STATUS OF OROPHARYNGEAL AND COLONIC MICROBIOTA, AND PHAGOCYTIC ACTIVITY OF PERIPHERAL BLOOD NEUTROPHILES IN CHILDREN WITH MYCOPLASMA PNEUMONIAE INFECTION
E.R. Meskina, M.K. Khadisova, E.V. Rusanova
SBHCI MR Moscow Regional Scientific Research Clinical Institute n.a. M.F. Vladimirsky, Moscow, Russia
Infection caused by Mycoplasma pneumoniae is a significant public health problem due to the high prevalence, increasing incidence, a significant etiological role in the development of community-acquired pneumonia. The article presents the results of the evaluation of the status of the oropharyngeal and colonic microbiota and the phagocytic activity of peripheral blood neutrophils in 91 children aged 1 to 7 years who were admitted to a hospital with acute upper and lower respiratory tract infections. Mycoplasma infection (MI) was diagnosed in 35.3% of the examined children, incl. community-acquired pneumonia – in 8,8%. Patients with MI were diagnosed with a severe dysbiosis on the mucous membranes of the oropharynx and intestine, whose markers were a deficiency in growth of Neisseria and Escherichia, respectively, and high isolation rates of Gram-negative enterobacteria, Pseudomonas aeruginosa and Candida fungi (50% and 100%, respectively). In patients with MI (in comparison with acute respiratory diseases of other etiology), deeper violations of the lysing function of peripheral blood phagocytic neutrophils and incomplete phagocytosis, more pronounced in pneumonia, were revealed.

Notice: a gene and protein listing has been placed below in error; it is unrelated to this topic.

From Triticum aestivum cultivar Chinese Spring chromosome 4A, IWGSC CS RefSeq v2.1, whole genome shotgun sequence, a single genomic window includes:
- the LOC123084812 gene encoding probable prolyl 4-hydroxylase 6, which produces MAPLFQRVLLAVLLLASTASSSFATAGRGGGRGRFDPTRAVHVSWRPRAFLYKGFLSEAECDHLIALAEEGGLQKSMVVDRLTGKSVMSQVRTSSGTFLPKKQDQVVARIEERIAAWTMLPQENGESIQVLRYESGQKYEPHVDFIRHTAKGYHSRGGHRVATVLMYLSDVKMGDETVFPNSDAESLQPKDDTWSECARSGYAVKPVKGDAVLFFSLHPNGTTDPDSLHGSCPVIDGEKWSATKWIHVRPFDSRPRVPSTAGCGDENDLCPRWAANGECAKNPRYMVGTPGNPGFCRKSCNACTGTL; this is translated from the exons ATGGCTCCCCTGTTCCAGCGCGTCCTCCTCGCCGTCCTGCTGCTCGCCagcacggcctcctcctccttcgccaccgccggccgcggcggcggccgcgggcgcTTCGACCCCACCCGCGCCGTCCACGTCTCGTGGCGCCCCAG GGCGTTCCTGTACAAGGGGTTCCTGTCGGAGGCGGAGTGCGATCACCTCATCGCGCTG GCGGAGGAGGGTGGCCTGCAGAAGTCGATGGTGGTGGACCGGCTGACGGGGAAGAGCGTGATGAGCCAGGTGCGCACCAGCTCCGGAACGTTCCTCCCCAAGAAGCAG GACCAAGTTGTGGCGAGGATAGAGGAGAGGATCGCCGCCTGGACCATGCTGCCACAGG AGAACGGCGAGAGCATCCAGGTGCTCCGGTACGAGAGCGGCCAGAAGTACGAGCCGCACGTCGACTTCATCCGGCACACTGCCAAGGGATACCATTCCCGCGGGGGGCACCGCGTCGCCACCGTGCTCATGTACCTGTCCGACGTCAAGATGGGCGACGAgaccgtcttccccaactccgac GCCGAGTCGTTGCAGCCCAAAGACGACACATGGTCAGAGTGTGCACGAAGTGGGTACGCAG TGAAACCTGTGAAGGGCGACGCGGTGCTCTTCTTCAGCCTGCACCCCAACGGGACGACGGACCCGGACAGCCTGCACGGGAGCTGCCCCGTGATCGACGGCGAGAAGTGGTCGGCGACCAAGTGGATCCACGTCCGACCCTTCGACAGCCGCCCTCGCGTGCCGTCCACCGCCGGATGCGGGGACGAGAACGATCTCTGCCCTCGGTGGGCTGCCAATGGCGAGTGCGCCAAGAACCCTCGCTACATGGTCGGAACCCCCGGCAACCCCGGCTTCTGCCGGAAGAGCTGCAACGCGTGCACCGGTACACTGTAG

Keywords: acute respiratory diseases, Mycoplasma pneumoniae, oropharyngeal microbiota, fecal microflora, phagocytosis
About the Autors
Corresponding author: M.K. Khadisova – PhD, Researcher at the Department of Children’s Infectious Diseases SBHCI MR MRSRCI n.a. M.F. Vladimirsky, Moscow, Russia; e-mail: firstname.lastname@example.org